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The Brockenbrough-Braunwald-Morrow sign

Open ArchivePublished:April 30, 2018DOI:https://doi.org/10.1016/j.jtcvs.2018.04.095
      Figure thumbnail fx1
      The Brockenbrough-Braunwald-Morrow sign in a patient with obstructive HCM.
      The Brockenbrough-Braunwald-Morrow sign is characteristic of dynamic LV outflow tract obstruction, as is seen in obstructive HCM, but is uncommon in fixed valvular or subvalvular obstruction.
      See Editorial Commentary page 1616.
      The Brockenbrough-Braunwald-Morrow sign was first described in patients with obstructive hypertrophic cardiomyopathy (HCM) by Brockenbrough and colleagues
      • Brockenbrough E.C.
      • Braunwald E.
      • Morrow A.G.
      A hemodynamic technic for the detection of hypertrophic subaortic stenosis.
      in the 1960s. This sign is characterized by a decrease in arterial pulse pressure after a premature ventricular contraction (PVC), accompanied by a significant increase in peak left ventricular (LV) systolic pressure. In patients without dynamic outflow obstruction, the longer filling period after a PVC increases LV end-diastolic volume; this and postextrasystolic potentiation increase both stroke volume and arterial pulse pressure.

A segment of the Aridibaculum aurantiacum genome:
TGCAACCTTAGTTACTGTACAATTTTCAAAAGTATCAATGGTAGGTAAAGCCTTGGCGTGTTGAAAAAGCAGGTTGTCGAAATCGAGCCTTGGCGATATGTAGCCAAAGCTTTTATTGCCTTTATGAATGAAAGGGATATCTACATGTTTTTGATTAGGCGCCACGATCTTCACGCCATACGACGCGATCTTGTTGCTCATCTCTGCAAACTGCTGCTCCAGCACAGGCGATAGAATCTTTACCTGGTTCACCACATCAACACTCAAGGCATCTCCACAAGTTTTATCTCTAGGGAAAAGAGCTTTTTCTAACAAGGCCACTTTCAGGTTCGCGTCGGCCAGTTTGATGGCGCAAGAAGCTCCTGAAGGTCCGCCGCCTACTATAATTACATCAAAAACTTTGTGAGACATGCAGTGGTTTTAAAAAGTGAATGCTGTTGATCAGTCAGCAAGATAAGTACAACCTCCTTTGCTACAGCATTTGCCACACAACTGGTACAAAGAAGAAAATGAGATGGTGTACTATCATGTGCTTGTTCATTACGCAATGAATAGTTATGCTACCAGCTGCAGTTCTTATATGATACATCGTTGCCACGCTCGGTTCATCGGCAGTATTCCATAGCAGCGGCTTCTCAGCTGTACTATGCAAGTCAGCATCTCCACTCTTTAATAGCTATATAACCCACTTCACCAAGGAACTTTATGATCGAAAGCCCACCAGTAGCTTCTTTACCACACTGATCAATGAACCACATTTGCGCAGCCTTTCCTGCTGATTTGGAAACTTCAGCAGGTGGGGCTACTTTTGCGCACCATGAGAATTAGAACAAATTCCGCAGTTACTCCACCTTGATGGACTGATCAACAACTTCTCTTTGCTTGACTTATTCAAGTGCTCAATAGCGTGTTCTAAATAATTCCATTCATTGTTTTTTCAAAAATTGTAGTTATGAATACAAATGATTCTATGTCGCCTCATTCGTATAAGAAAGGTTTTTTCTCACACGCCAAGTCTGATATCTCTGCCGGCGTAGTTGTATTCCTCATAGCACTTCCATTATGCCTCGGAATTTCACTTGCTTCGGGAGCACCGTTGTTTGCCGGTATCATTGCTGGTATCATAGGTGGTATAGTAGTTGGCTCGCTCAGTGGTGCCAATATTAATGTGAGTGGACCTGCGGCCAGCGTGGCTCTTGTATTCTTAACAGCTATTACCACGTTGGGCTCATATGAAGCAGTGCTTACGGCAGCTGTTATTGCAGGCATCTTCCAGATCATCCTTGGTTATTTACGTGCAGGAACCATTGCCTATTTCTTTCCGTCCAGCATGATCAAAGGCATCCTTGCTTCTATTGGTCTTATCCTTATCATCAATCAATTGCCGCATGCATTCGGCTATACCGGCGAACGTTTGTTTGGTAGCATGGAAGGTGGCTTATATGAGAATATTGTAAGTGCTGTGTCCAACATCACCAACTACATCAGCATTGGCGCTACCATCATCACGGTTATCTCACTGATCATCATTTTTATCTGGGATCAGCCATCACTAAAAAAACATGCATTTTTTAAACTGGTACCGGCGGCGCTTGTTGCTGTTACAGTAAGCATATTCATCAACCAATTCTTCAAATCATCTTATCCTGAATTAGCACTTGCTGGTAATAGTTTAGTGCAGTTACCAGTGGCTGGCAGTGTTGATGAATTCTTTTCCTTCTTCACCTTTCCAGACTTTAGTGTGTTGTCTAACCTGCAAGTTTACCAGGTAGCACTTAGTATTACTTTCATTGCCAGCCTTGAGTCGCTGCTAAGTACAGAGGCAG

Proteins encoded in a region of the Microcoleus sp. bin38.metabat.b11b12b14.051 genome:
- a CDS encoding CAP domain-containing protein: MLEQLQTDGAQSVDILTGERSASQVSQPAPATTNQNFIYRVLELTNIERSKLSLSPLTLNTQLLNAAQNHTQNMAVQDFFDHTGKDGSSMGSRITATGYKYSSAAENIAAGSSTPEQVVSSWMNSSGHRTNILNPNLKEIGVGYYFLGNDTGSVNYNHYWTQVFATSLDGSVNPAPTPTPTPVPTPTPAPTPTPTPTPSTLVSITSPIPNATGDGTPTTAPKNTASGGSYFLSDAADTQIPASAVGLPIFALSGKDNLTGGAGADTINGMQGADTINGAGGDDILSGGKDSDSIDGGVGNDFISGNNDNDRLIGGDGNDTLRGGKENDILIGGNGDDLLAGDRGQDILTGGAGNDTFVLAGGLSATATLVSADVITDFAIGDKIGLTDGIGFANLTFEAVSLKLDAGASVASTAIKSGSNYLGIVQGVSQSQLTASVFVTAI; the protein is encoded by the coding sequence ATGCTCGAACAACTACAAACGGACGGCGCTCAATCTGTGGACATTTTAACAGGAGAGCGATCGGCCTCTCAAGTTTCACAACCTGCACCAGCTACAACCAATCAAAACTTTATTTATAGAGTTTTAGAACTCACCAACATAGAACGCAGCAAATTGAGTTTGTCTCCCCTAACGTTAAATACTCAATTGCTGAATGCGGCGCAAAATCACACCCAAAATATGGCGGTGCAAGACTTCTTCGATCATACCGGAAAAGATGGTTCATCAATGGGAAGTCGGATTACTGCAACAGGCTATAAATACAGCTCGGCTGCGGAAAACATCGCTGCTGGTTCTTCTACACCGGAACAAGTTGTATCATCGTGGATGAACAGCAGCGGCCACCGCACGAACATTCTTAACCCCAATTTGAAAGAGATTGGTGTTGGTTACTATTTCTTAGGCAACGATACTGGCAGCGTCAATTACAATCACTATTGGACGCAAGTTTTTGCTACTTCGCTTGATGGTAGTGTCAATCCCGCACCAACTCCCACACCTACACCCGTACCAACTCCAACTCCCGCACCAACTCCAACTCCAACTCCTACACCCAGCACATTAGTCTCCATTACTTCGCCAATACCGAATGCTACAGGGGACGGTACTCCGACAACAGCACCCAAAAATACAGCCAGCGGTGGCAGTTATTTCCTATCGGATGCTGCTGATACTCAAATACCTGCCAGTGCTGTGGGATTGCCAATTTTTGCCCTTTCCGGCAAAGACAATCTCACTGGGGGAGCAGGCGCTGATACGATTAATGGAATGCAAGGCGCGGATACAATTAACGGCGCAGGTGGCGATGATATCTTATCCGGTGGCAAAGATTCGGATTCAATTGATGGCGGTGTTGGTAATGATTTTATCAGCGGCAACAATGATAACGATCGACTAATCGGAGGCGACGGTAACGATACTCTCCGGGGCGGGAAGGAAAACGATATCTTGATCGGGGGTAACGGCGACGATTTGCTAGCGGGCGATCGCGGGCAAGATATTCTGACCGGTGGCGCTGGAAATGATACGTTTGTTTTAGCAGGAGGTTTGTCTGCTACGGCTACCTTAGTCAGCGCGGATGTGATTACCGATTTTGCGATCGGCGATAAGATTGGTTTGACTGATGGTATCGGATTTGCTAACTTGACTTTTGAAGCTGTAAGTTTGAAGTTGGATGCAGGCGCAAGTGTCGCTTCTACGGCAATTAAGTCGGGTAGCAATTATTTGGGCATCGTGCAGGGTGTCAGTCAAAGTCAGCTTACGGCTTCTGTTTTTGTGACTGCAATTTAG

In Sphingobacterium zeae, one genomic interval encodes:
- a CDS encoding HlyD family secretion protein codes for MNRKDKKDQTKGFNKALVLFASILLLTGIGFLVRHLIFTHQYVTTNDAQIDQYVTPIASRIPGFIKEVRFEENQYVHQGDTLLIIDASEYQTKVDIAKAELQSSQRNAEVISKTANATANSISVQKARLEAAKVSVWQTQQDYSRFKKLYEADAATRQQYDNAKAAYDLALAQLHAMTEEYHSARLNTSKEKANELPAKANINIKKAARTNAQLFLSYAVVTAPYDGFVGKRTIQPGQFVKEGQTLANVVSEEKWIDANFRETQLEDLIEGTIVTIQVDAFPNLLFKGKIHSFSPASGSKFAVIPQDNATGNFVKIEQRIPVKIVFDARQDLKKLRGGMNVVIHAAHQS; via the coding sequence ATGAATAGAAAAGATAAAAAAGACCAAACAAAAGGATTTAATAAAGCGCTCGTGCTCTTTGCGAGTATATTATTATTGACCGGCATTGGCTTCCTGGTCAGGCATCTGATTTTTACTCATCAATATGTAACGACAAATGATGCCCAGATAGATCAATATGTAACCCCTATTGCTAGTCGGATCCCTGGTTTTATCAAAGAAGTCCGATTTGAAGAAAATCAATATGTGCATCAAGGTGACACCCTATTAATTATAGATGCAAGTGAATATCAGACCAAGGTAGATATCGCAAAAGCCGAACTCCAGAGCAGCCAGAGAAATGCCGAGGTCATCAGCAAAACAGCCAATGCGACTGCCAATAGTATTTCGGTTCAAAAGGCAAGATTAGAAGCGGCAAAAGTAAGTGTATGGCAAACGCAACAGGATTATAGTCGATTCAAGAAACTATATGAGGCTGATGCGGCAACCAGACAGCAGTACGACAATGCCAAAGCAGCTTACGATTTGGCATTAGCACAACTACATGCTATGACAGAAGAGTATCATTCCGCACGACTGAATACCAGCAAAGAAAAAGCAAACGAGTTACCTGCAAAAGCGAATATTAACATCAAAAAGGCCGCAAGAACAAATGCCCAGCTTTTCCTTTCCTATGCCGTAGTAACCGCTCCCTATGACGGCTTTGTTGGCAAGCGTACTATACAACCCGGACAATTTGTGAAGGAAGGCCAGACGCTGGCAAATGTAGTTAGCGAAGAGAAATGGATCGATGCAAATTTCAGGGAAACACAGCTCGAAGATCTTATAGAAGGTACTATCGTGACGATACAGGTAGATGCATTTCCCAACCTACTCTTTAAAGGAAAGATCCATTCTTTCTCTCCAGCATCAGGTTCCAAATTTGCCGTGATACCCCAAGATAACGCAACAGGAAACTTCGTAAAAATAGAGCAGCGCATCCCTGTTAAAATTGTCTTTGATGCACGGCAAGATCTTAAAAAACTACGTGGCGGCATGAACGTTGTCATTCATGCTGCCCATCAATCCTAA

• Brockenbrough E.C.
      • Braunwald E.
      • Morrow A.G.
      A hemodynamic technic for the detection of hypertrophic subaortic stenosis.
      • Cooper M.W.
      Postextrasystolic potentiation. Do we really know what it means and how to use it?.
      In patients with obstructive HCM, provocation with a PVC leads to a paradoxic decrease in pulse pressure. Maneuvers to elicit the Brockenbrough-Braunwald-Morrow sign are frequently used to establish the diagnosis of obstructive HCM during cardiac catheterization and to assess the adequacy of septal reduction after surgical myectomy or alcohol septal ablation.
      • Ashikhmina E.A.
      • Schaff H.V.
      • Ommen S.R.
      • Dearani J.A.
      • Nishimura R.A.
      • Abel M.D.
      Intraoperative direct measurement of left ventricular outflow tract gradients to guide surgical myectomy for hypertrophic cardiomyopathy.
      • Nishimura R.A.
      • Seggewiss H.
      • Schaff H.V.
      Hypertrophic obstructive cardiomyopathy: surgical myectomy and septal ablation.